- By Adam Grant
- May 10, 2013
Several decades ago, a team of experts built the world’s most expensive mirror. It was for the Hubble Space Telescope, and the mirror was the key to focusing light that predated the stars, capturing images that had never been seen by human eyes. The precision was measured in millionths of an inch. If the mirror’s surface were the size of the Atlantic Ocean, the surface would need to be so smooth that no wave would be taller than three inches.
When the telescope launched in 1990, the images came back blurry. The mirror was the wrong shape by 2 percent of the width of a human hair. It couldn’t focus light with the required precision. The telescope was only able to do about half of the work that it was launched to do, and in 1993, NASA burned several hundred million dollars on a repair mission.
What went wrong? When journalists Robert Capers and Eric Lipton investigated, they discovered that the team of designers, engineers, and technicians at Perkin-Elmer resisted help from experts. When initial tests of the mirror pointed to potential problems, the engineers refused an independent test. To safeguard against errors, the company appointed a ...
- By Kaylan Billingsley
- May 10, 2013
As technology has made it easier to remotely connect with others, many businesses, corporations and federal agencies have made the move to allow employees to “telework” or “telecommute.” There are various reasons as to why these employers are implementing telework policies. Many cite morale and stress reasons, while others claim environmental reasons and cutting costs. Whatever the reason, teleworking has become more prevalent in work environments, which has sparked discussion about whether or not it is more or less productive for employees than traditional office operations.
The federal government has not been immune from this discussion. The question about the productivity of telework policies is of particular importance to the federal government, which is already plagued by the reputation for red tape and ineffectiveness. Now with deep cuts being made to federal agencies, teleworking is being explored even further in government operations. In a report published by the US Office of Personnel Management, as of September 2012, of over two million federal employees, 684,589 were considered eligible for telework, and 168,558 employees were participating in telework programs. Of these employees, 46,000 were teleworking three or more times a week. In a Young Government Leaders survey of 166 ...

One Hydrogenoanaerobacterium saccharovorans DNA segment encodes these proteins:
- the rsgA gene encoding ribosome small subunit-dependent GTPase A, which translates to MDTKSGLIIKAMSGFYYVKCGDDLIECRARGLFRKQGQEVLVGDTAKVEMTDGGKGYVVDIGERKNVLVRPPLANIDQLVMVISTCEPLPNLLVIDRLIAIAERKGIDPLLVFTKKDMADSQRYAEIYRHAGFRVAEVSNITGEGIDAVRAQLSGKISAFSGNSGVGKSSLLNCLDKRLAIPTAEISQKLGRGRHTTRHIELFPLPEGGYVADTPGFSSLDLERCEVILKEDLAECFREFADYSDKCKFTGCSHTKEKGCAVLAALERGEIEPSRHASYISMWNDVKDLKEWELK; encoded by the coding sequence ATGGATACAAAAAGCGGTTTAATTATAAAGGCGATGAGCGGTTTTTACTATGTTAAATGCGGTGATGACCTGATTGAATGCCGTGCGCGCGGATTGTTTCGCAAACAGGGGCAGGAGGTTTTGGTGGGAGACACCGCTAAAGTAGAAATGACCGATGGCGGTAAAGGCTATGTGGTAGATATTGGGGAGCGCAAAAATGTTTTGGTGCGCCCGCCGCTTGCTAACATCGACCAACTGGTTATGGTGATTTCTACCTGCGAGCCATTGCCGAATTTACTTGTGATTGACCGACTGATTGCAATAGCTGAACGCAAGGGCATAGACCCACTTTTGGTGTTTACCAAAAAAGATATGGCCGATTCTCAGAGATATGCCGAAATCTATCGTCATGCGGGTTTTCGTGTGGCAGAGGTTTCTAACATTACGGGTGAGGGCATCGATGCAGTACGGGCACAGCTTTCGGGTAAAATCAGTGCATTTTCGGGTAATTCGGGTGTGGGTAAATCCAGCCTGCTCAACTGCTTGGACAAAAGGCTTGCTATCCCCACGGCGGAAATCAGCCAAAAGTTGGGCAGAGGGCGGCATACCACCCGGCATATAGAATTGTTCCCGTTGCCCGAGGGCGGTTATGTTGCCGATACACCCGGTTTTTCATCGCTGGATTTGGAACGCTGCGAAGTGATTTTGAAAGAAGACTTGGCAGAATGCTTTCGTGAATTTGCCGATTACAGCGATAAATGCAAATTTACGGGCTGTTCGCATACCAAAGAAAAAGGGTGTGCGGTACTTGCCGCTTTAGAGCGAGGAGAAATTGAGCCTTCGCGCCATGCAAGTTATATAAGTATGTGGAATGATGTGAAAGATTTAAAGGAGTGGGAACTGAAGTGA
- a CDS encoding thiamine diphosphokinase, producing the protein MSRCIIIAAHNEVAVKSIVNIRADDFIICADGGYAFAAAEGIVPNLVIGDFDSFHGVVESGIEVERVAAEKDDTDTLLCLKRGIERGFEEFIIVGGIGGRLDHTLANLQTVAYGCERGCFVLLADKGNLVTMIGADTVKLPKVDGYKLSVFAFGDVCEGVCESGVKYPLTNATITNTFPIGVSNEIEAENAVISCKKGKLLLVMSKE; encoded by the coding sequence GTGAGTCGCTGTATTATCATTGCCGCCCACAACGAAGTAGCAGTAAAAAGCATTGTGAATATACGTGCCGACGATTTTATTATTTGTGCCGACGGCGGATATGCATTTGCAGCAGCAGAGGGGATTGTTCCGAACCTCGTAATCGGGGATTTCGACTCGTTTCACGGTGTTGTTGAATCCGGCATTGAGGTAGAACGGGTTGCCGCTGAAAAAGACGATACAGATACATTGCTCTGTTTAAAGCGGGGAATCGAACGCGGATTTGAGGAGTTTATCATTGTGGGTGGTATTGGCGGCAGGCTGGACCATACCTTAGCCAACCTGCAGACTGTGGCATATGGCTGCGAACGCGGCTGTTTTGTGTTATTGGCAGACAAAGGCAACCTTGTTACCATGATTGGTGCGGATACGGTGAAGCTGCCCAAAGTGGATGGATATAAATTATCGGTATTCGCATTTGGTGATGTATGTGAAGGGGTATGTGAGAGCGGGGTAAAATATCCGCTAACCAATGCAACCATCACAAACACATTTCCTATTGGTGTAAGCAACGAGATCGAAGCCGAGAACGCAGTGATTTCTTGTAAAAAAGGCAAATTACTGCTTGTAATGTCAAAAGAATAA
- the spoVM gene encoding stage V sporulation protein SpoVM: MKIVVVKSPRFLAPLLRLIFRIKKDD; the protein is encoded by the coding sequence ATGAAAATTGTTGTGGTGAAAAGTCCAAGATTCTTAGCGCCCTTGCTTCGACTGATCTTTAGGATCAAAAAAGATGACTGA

- By John Kamensky
- May 10, 2013
Public Service Recognition Week recognizes a lot of hidden talent across the government. But is that talent always available when the government needs it? Sometimes, it is.
Coast Guard Admiral Thad Allen was superb at handling big, complex challenges that reach across agency boundaries. He led the evacuation of lower Manhattan during 9/11. He took over the Katrina rescue operations after they floundered. He led the U.S. response to the Haiti earthquake, and the Gulf Coast BP Oil Spill.
Before Allen retired, I asked him “Where does the government find the next one hundred Thad Allens?” He didn’t have a good answer. But answering that question becomes more critical as the government finds itself increasingly facing cross-agency challenges.
Bruce Barkley, a former federal senior executive, offers provocative but practical answers in a new IBM Center report, Developing Senior Executive Capabilities to Address National Priorities. He recommends two sets of actions, creating a small, governmentwide cadre of seasoned career executives, and creating within each department an enterprise-wide focus among their career executives.
- By Mark Micheli
- May 9, 2013
Welcome back to Excellence in Government's round up of the best management tips from around the web. This week we tell you to stop worrying about your inbox, to be funnier and provide you some great tips to prepare your office for the summer intern(s).
1. Stop Worrying About Your Inbox – Go Do Something Awesome
From the man who created the concept of “Inbox Zero” comes this quote: “A life in which we habitually abandon the known Good Things in order to helplessly stab at ‘managing’ a nebulous morass of chaoses that we can never control is not much of a life at all.”
Creative safe-haven 99U adds:
At the end of the day a box full of email is just a box full of stuff that may or may not hold any relevance to your work and life. Obsessing over keeping that box empty at the expense of the really cool projects you’ve already accepted responsibility for isn’t a great trade-off.
From the man who literally coined the phrase “Inbox Zero” — you have permission to close your email and do something awesome.
2. Stop Trying to Think Harder…You ...
- By Todd Woody
- May 9, 2013
The mandatory US federal budget cuts known as sequestration may seem like bad news for environmental programs. But there’s a green lining to government dysfunction: less money to carry out environmentally damaging policies.
Case in point: Citing the sequester, the US Bureau of Land Management (BLM) has postponed pending lease sales for oil and gas exploration in California until at least October, when the new fiscal year begins. Those leases include 1,278 acres (517 hectares) of government land sitting atop the Monterey Shale, a vast geological formation that holds the US’s largest reserve of shale oil, an estimated 15.4 billion barrels.
The only way to extract that oil is through the controversial practice of hydraulic fracturing, known as fracking. Environmentalists have already been trying to stop the sales by suing the BLM for not considering the environmental impacts of fracking, which involves injecting chemical-laced water under high pressure into wells to break up subterranean rock formations that contain oil and natural gas.
Image via Calin Tatu/Shutterstock.com